Tips for designing serious games in learning

There is a reason why people give up on learning more quickly than they would on a good game. This is because, simply put, games are fun. This is why games are used as an important study aid in learning. Otherwise known as Gamification, it is the use of gameplay mechanics for non-game applications. Game mechanics here, are the construct of rules that encourage users to explore and learn the properties of their possibility space through the use of feedback mechanisms. As a designer who designs games for the purpose of education, it is important to use what is used to build engagement in games can also be applied to other interactive material such as eLearning.

Tips for designing serious games in learning

Here are some important things to keep in mind when developing games for learning:

Engagement is the first goal

As mentioned earlier, the important reason to include games as a part of a learning module is because it is easier to keep the learner’s mind engaged through a game than through a lecture. But the game has to be interesting enough with the right difficulty level so that it does not bore them or frustrate them too easily.Learners should get so engrossed in the game that they do not want to stop until the game is over.

Set the goals and objectives

Once again, the point of games here is to educate. So it is important that the learner understands the objectives of the game in order to make the most of it. The player must be presented with or should discover the goal he or she is trying to achieve within the theme.This allows players in games to learn and practice skills, prior to having to demonstrate mastery of those skills in the most challenging parts of the game.Setting clear goals and objectives helps the learner in relating to the game and playing the game for the right reasons.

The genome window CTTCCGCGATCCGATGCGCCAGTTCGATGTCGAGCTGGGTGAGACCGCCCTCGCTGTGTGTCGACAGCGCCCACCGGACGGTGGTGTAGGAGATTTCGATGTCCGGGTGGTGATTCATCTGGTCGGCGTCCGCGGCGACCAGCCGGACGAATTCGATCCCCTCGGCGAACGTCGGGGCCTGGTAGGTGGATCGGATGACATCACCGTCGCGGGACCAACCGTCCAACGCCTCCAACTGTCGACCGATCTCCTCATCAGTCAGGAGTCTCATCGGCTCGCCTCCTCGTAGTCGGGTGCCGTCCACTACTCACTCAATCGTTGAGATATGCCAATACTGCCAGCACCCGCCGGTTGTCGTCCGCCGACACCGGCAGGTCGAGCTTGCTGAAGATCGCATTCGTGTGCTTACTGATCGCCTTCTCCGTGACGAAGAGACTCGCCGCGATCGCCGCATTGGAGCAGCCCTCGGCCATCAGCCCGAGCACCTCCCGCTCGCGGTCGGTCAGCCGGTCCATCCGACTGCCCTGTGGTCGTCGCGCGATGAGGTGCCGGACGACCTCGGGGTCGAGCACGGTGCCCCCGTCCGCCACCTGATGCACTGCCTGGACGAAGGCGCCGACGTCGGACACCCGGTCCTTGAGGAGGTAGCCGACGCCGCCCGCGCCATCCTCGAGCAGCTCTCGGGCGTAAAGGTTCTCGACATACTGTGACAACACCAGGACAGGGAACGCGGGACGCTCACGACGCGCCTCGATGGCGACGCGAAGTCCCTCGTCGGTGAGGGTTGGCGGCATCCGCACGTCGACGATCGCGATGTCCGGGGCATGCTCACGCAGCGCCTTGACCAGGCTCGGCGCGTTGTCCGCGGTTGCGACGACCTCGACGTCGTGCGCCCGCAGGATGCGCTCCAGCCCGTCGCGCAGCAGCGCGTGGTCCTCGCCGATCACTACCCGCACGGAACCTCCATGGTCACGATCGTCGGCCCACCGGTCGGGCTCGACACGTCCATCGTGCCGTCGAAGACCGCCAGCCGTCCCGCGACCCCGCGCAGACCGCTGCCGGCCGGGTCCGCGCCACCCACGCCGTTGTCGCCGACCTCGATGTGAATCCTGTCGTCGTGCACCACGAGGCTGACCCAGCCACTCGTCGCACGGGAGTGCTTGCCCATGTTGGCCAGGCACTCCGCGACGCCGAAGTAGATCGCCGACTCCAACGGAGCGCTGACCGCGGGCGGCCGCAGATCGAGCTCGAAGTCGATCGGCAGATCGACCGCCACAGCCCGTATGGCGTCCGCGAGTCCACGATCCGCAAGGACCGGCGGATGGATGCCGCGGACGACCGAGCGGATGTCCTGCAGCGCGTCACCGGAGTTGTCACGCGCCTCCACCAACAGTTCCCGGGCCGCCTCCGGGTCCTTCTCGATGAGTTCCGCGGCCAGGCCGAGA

Relevance

The game so designed for the purpose of learning must be relevant to the subject and to the interests of the learner. That is, the dilemmas that a player faces and the consequent decisions that he makes must be meaningful for the learner in context to what his typical work role is.

Make the game directly beneficial

Immediate and sure return on investment is a great motivator. If the game is directly beneficial, that is, if the learner can gain exactly what he is looking for immediately through the game, it increases the chances of him playing the game specially for achieving the objectives and goals set by the game. Even if he is not good at it, knowing that it will definitely help him will motivate him to become better at it.

Frequent if not immediate feedback

Providing the player with immediate feedback will help him play better, thereby acquiring the skills intended to be imparted more effectively and efficiently. As a designer, your job is to make your users feel smart or clever. Especially if what you’re designing is a learning exercise. If a learner feels lost or confused, you’re essentially telling them that they’re stupid, and you’re not doing your job as a designer. The feedback can also be in the form of rewards thereby encouraging the player to play longer and better. Learners get excited when they earn victory or points. Sometimes, even simple or analytical feedback motivates them to play the game once again.

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